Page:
Oregon DOT reports truck-at-fault crashes on the decline

By Land Line staff | 5/27/2016

Oregon’s truck-at-fault crash rate dropped more than 10 percent in 2015, according to a new report from the Oregon Department of Transportation.

In 2015, the state recorded 709 truck-at-fault crashes, roughly .391 crashes per million miles of truck travel. That number dipped from 757 crashes in 2014, a rate of .436 crashes per million miles, according to the DOT’s latest issue of its motor carrier newsletter.

The newsletter credits the state’s truck inspection and enforcement efforts as playing a key role in reducing crashes. According to the newsletter, a total of 39,519 inspections were conducted in 2015, including:

  • 29,457 fixed scale inspections 
  • 10,062 roadside inspections 
  • 5,717 drivers placed out of service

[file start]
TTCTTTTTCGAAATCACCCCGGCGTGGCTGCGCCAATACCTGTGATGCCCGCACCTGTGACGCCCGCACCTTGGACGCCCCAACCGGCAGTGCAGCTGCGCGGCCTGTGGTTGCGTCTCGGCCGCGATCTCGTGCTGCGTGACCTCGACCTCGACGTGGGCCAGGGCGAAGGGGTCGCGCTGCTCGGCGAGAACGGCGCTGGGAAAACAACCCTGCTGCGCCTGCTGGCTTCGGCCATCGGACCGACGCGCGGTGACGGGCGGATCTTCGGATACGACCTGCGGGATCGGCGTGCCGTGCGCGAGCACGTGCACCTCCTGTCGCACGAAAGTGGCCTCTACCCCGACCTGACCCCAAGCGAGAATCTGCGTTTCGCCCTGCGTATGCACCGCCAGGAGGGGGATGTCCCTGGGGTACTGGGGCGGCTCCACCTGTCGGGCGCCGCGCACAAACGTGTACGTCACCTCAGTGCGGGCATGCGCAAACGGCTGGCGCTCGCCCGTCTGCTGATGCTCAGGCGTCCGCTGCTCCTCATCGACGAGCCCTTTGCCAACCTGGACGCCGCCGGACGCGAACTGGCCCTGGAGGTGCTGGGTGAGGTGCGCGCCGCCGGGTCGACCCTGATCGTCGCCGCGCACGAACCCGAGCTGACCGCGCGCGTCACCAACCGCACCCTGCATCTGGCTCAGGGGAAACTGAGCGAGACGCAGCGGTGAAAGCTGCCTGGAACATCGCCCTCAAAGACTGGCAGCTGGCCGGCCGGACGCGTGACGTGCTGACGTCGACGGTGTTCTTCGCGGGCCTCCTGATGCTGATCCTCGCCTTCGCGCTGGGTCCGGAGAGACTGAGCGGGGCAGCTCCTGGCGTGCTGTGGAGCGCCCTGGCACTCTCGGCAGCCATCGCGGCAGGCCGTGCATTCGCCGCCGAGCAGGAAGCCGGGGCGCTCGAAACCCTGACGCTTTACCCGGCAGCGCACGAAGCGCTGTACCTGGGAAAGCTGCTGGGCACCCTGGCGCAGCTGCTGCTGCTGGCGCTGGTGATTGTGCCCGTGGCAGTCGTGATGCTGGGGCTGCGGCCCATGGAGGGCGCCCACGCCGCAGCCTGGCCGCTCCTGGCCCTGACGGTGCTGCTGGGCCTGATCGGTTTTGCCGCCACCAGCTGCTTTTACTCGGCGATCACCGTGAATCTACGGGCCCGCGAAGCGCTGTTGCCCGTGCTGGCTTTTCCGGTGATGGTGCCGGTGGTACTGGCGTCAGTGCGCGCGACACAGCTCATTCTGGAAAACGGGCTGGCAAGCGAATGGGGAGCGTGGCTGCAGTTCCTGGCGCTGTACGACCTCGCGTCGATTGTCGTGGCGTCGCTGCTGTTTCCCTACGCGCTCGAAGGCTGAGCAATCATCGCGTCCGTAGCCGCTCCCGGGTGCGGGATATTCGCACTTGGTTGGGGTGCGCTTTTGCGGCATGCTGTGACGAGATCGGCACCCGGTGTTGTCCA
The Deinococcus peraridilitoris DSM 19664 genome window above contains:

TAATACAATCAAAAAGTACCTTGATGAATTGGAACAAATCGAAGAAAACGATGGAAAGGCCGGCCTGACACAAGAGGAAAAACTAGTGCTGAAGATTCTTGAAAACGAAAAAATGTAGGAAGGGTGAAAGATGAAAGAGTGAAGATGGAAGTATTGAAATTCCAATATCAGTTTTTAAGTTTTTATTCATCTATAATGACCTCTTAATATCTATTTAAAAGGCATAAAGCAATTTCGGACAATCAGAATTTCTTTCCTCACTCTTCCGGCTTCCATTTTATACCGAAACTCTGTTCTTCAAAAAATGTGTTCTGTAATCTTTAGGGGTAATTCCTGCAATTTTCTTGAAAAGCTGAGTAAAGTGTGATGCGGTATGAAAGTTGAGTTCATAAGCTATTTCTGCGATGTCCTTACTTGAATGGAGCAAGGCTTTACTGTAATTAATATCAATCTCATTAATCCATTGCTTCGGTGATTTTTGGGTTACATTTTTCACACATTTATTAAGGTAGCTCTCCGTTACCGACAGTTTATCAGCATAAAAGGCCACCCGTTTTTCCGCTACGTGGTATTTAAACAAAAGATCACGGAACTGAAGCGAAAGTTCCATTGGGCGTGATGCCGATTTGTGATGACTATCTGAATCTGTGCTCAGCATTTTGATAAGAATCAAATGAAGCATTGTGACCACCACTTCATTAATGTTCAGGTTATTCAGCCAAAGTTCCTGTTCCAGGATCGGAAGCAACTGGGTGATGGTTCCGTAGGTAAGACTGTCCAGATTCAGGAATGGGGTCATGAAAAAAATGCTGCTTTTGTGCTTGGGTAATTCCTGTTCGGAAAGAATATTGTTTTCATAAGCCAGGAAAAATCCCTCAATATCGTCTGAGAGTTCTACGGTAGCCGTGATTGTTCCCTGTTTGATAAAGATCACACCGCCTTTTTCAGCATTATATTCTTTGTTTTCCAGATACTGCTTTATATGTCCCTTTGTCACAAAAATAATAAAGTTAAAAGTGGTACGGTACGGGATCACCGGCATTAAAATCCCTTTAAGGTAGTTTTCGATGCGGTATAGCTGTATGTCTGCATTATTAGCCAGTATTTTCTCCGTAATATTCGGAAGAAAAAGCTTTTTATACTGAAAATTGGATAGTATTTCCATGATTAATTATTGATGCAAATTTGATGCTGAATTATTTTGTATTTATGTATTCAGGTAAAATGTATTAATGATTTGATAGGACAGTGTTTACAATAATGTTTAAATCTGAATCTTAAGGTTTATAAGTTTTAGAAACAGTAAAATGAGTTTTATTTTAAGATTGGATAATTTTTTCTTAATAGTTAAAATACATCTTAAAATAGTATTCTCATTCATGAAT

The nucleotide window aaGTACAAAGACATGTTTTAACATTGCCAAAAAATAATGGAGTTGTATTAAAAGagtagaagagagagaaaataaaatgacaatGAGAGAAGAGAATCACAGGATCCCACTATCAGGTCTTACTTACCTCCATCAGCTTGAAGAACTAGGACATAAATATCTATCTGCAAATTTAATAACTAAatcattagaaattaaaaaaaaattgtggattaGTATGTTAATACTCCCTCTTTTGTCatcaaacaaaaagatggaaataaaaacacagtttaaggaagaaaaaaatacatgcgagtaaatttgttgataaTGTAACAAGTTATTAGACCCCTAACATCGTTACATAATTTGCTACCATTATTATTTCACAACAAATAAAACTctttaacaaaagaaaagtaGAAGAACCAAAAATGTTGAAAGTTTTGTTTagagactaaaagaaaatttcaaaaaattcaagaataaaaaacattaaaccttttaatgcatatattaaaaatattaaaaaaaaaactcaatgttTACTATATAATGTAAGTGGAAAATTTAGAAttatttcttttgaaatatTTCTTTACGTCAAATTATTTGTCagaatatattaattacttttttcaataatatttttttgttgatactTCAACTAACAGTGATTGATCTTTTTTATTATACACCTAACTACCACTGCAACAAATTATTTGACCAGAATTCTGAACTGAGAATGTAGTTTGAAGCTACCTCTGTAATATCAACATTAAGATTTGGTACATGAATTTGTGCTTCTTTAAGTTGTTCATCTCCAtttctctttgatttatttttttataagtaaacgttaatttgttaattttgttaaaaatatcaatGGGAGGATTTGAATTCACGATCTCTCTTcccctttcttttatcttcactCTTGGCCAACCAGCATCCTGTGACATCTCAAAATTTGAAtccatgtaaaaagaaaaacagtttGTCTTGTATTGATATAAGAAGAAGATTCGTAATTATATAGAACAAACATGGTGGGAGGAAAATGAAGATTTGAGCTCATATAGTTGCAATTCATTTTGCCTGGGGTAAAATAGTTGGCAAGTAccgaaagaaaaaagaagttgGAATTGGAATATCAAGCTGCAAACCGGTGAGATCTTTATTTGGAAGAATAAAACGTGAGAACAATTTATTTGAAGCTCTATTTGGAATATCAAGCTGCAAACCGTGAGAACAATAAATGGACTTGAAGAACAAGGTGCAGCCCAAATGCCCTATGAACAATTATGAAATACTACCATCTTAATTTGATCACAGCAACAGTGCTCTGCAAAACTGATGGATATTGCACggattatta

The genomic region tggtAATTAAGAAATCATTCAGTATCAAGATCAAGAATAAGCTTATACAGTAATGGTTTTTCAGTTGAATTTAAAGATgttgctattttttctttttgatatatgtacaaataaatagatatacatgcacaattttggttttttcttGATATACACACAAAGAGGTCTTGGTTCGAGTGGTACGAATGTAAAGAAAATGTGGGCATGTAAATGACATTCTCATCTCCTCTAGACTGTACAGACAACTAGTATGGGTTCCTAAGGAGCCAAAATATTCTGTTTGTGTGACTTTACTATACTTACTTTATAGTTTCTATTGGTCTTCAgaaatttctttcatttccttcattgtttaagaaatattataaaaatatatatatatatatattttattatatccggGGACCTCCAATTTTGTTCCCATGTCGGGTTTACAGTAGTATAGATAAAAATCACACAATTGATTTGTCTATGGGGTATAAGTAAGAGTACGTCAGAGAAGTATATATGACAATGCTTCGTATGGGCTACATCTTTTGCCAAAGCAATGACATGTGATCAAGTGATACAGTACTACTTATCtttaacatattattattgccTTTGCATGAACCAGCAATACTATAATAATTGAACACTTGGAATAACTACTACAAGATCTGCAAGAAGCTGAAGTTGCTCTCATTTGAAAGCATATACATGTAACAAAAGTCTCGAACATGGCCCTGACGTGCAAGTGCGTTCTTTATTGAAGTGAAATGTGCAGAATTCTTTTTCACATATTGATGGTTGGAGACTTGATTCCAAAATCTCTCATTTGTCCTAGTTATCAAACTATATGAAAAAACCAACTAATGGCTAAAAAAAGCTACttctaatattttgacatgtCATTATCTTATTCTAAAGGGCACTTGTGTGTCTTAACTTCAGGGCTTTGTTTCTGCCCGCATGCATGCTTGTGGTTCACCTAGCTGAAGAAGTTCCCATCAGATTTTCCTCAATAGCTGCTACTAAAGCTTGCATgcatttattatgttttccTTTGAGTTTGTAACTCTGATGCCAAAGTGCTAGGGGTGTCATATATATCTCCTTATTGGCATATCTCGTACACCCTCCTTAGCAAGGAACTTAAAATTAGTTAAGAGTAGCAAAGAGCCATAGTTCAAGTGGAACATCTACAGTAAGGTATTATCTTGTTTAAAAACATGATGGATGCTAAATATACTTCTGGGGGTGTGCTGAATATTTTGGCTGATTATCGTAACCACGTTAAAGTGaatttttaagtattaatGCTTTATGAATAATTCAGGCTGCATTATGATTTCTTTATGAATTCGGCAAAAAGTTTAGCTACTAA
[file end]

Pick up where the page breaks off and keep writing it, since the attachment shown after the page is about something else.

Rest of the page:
• 9,399 vehicles out of service

The newsletter states that most truck-at-fault crashes in Oregon are caused by driver behaviors such as speeding, following too close, unsafe lane changes, failure to yield right of way, and driver fatigue.

While a reduction in truck crashes is always good news, the OOIDA Foundation notes that “speeding” does not necessarily mean driving in excess of the speed limit, but usually means going too fast for conditions and that could be at any speed. 

The foundation also noted that inspections may not necessarily be the reason crashes are down.

“It could simply be that drivers are more alert and truckers especially are driving more attentively in their state,” they stated.

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